Just for fun: The Twilight Zone Flight Hobbies & Travel

Hello everyone:

Yesterday afternoon, I was scheduled to take a flight from Florida to Baltimore. We got on the flight at 5 pm, with a scheduled departure of 5:30. [Sit down and fasten your seat belts.] Well, the departure time came around and we noticed that a technician had boarded our plane because of a seat belt that wouldn’t buckle and a tray table that was unwilling to get into “its full, upright, and locked position.”

The captain came on and told us there would be a “brief delay” while this situation was remedied. In the meantime, we couldn’t have much air conditioning (in Florida, on a hot day) because it would take too much fuel. After about 30 minutes of sweating, the techie left and we backed away from the gate. We thought that, once we were on the tarmac, the take off would be happening shortly. We were wrong.

The next announcement from the captain came a few minutes later. The airport in Baltimore was having weather problems and planes were backed up and in holding patterns all the way to the Carolinas. The good thing was, according to the Man Up Front, that we hadn’t taken off because he didn’t have enough fuel to circle that far away from where he planned on landing and he would have had to “divert the flight.” [Translation: He would have needed to take us somewhere no one on the flight wanted to go and leave us there!]

A collective groan arose from the passengers who then realized that a diversion would still have been better than running out of fuel at 35,000 feet. [Are you seeing a “we-don’t-have-much-fuel-for-this-flight-and-are-you-sure-you-really-want-to-go” theme here?]  A few minutes went by and the captain came back on with “I hate to be the bearer of bad news, but air traffic control at BWI has closed the runways so we have another 45 minute delay. On top of the other 45 minute delay. That means we will have 1 1/2 hours to wait and we will need to get more fuel” [I don’t think they refuel domestic commercial flights at 35,000 feet]. His plan was to turn back to the gate, where he promised to let us off the plane. Oops, some other plane was already in our former spot. That’s a no-go, folks.

Five minutes elapsed when he announced “Baltimore is open” – hold on, we’re next in line for takeoff!” [Wait a minute- what about the fuel?] We took off, with the pilot having promised to “fly slowly” so that he could avoid the backup of planes needing to land. [Wait a minute, WHAT ABOUT THE FUEL????]

With a Reader’s Digest Condensed Version of this tale of woe, we landed a couple of hours later…….only to find that all of the gates were full, so we had to park on the tarmac and wait for an empty gate…. and wait…….and wait….. for about 20 more minutes on a warm plane, unable to stand for the last 4 1/2 hours……..

As this story played out to its uncomfortable end, I turned to the man seated across the aisle and asked him if he’d ever seen The Twilight Zone. I informed him that this was the show enacted in real life. They let you on the plane, but they never let you off!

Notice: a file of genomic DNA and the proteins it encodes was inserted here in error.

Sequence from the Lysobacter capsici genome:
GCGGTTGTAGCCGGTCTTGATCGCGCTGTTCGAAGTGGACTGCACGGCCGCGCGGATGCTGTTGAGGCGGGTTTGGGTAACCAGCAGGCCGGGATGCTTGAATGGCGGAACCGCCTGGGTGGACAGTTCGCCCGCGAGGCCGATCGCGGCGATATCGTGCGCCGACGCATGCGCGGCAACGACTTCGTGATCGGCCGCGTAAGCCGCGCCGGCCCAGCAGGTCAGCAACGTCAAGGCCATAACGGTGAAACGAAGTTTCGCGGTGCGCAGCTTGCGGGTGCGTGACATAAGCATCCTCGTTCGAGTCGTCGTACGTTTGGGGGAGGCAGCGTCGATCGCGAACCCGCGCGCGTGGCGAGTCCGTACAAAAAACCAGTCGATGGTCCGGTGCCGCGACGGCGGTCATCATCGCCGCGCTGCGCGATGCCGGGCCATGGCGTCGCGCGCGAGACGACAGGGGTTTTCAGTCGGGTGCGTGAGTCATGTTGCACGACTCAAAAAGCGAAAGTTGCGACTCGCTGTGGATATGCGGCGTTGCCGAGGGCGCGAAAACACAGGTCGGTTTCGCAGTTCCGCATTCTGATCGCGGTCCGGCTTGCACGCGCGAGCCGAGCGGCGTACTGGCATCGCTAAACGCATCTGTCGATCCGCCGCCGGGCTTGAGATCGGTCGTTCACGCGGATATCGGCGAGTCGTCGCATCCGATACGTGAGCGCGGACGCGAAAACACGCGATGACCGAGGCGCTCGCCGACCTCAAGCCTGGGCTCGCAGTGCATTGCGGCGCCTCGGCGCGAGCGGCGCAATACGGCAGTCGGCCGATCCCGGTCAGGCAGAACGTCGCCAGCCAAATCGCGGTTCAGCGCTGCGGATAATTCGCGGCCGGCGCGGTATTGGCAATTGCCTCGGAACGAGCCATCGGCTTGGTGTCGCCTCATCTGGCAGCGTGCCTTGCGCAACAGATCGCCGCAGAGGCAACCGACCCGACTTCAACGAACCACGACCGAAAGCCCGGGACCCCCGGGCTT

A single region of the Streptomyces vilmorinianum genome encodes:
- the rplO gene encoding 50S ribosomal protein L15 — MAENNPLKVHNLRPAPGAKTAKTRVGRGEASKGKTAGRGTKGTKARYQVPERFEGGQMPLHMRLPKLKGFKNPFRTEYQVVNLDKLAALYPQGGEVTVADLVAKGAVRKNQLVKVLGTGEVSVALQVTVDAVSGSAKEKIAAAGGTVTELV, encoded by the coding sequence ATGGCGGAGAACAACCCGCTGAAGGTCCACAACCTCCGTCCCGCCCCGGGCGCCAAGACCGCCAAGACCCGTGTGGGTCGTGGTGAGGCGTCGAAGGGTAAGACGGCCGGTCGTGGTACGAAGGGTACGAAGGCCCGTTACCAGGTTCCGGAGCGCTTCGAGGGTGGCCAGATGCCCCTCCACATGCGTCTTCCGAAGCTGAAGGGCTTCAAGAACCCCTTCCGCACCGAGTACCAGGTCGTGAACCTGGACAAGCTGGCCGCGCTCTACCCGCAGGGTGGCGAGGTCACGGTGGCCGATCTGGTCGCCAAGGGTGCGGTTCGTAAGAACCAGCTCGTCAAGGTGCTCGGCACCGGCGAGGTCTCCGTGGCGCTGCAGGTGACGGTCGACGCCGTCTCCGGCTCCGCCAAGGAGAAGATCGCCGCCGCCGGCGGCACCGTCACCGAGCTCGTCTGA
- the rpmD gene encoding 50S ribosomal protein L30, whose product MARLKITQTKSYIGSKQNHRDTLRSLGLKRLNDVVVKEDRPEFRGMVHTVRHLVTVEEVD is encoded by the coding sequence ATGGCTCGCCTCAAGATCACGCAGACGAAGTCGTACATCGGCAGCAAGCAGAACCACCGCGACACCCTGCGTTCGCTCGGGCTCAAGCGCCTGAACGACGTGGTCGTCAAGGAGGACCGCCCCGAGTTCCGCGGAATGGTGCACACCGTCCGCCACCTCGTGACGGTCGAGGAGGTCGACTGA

I would love to hear your tale of woe regarding air flight! What has happened to you in the attempt to go where your ticket permitted but the airlines or the weather seemed destined to prevent?

Best,

Dr. Sheri


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Sheri Dean Parmelee has a Ph.D. in Communication Studies from Regent University. She writes books on practical tips for people who become unexpectedly unmarried and is working on her second novel in a series of contemporary romance/suspense novels. She teaches at three colleges, working with students from freshmen to graduate students. Her hobbies include running 8 miles a day and reading biographies and fiction.

Comments

  1. Dr. Sheri,

    It is a nice reprieve to read of your personal Twilight Zone experience. I’m sorry my chuckle was at your’s and the other passenger’s expense. Your narration caused this reader to feel the experience with you. It did bring back many of my own flight stories.

    Once on a puddle-jumper to San Francisco, we went through security, boarded, and sat past takeoff time. The pilot apologized for the delay then explained they were flying in a technician to fix an electrical problem and we would be delayed. We unboarded back into the small airport to the main check-in area. No sooner did we explain the situation to those who drove us, a speaker called us back to board the plane. It was one thing to try and reconcile how the electrical problem had magically resolved itself, but another suspicion was, we didn’t get sifted through security again. In the midst of prayers, there were brief moments entertaining thoughts of worst-case scenarios.

    Thanks for your story!

    • Dear Kelly:
      Thank you for sharing your very entertaining story about the puddle-jumper. It sounds like your electrical problem rated right up there with my concern about the fuel (or lack thereof!). Thanks for stopping by my blog. I hope to see you again very soon!
      Best,
      Dr. Sheri

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